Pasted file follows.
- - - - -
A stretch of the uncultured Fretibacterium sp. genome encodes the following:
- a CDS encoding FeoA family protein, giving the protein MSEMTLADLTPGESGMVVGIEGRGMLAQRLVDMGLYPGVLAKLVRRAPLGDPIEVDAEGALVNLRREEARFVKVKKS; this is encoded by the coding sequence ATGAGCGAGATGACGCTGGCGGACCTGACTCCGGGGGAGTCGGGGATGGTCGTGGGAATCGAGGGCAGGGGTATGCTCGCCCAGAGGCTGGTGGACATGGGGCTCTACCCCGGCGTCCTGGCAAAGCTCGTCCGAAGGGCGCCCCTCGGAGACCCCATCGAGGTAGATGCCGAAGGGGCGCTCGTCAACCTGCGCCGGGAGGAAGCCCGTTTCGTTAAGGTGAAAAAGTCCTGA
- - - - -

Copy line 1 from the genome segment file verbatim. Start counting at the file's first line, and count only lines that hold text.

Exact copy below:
A stretch of the uncultured Fretibacterium sp. genome encodes the following: